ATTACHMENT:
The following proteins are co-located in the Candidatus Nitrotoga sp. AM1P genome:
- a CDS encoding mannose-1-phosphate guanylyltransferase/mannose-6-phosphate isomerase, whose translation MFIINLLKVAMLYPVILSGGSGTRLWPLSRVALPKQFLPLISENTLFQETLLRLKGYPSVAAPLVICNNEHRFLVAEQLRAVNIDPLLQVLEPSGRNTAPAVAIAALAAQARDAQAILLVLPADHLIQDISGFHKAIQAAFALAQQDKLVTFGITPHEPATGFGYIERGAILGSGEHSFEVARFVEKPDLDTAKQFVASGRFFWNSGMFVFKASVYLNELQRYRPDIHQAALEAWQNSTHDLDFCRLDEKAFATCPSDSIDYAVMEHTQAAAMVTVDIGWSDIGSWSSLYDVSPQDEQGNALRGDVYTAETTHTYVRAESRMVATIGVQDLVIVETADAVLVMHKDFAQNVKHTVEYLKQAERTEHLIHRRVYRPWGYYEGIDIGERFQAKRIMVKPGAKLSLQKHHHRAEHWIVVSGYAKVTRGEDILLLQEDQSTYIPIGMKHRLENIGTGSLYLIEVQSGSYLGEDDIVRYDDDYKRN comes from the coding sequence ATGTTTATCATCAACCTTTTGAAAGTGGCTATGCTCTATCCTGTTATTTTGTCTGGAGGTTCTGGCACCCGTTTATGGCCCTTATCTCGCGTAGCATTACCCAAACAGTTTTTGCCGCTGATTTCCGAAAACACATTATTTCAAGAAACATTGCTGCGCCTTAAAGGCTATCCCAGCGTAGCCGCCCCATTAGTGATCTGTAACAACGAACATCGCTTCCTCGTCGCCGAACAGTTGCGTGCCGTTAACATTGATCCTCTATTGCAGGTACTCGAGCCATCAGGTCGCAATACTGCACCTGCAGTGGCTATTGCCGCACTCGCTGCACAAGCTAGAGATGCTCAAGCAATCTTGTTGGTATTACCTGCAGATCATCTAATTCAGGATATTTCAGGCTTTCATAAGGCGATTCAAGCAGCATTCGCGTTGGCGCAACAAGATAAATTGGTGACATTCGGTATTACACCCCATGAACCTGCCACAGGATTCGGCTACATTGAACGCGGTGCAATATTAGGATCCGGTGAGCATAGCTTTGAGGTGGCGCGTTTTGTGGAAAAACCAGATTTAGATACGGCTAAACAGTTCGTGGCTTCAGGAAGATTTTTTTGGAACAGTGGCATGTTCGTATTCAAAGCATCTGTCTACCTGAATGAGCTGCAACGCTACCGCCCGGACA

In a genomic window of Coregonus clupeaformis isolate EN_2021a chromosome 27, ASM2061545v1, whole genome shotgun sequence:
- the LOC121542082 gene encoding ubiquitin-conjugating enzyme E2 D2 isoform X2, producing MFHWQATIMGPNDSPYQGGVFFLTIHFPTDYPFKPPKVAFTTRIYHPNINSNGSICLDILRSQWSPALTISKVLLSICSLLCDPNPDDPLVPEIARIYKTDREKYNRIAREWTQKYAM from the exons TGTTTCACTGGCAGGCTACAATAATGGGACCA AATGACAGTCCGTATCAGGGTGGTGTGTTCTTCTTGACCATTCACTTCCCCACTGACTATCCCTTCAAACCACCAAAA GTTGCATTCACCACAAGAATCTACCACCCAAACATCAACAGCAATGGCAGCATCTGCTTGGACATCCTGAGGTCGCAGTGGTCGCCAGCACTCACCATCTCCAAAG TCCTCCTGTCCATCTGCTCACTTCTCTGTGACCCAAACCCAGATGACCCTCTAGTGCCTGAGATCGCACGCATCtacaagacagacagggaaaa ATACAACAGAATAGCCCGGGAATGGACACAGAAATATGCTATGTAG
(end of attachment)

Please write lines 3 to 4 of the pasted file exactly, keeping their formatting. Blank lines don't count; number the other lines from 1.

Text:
In a genomic window of Coregonus clupeaformis isolate EN_2021a chromosome 27, ASM2061545v1, whole genome shotgun sequence:
- the LOC121542082 gene encoding ubiquitin-conjugating enzyme E2 D2 isoform X2, producing MFHWQATIMGPNDSPYQGGVFFLTIHFPTDYPFKPPKVAFTTRIYHPNINSNGSICLDILRSQWSPALTISKVLLSICSLLCDPNPDDPLVPEIARIYKTDREKYNRIAREWTQKYAM from the exons TGTTTCACTGGCAGGCTACAATAATGGGACCA AATGACAGTCCGTATCAGGGTGGTGTGTTCTTCTTGACCATTCACTTCCCCACTGACTATCCCTTCAAACCACCAAAA GTTGCATTCACCACAAGAATCTACCACCCAAACATCAACAGCAATGGCAGCATCTGCTTGGACATCCTGAGGTCGCAGTGGTCGCCAGCACTCACCATCTCCAAAG TCCTCCTGTCCATCTGCTCACTTCTCTGTGACCCAAACCCAGATGACCCTCTAGTGCCTGAGATCGCACGCATCtacaagacagacagggaaaa ATACAACAGAATAGCCCGGGAATGGACACAGAAATATGCTATGTAG